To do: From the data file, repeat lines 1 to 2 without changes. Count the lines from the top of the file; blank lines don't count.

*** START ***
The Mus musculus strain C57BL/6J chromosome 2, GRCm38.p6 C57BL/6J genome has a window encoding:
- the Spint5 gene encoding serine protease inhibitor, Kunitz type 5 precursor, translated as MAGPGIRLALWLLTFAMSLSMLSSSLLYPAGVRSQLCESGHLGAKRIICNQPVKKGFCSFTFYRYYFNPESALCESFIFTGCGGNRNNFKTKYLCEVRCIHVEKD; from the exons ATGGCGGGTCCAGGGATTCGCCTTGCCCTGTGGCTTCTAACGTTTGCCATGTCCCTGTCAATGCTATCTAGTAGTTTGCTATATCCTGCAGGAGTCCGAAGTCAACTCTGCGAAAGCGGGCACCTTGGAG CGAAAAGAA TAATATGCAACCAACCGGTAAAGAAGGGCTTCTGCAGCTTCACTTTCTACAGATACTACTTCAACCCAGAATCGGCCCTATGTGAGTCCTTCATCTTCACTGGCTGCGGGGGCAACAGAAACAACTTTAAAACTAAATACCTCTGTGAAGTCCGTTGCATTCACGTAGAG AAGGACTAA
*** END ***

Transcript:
The Mus musculus strain C57BL/6J chromosome 2, GRCm38.p6 C57BL/6J genome has a window encoding:
- the Spint5 gene encoding serine protease inhibitor, Kunitz type 5 precursor, translated as MAGPGIRLALWLLTFAMSLSMLSSSLLYPAGVRSQLCESGHLGAKRIICNQPVKKGFCSFTFYRYYFNPESALCESFIFTGCGGNRNNFKTKYLCEVRCIHVEKD; from the exons ATGGCGGGTCCAGGGATTCGCCTTGCCCTGTGGCTTCTAACGTTTGCCATGTCCCTGTCAATGCTATCTAGTAGTTTGCTATATCCTGCAGGAGTCCGAAGTCAACTCTGCGAAAGCGGGCACCTTGGAG CGAAAAGAA TAATATGCAACCAACCGGTAAAGAAGGGCTTCTGCAGCTTCACTTTCTACAGATACTACTTCAACCCAGAATCGGCCCTATGTGAGTCCTTCATCTTCACTGGCTGCGGGGGCAACAGAAACAACTTTAAAACTAAATACCTCTGTGAAGTCCGTTGCATTCACGTAGAG AAGGACTAA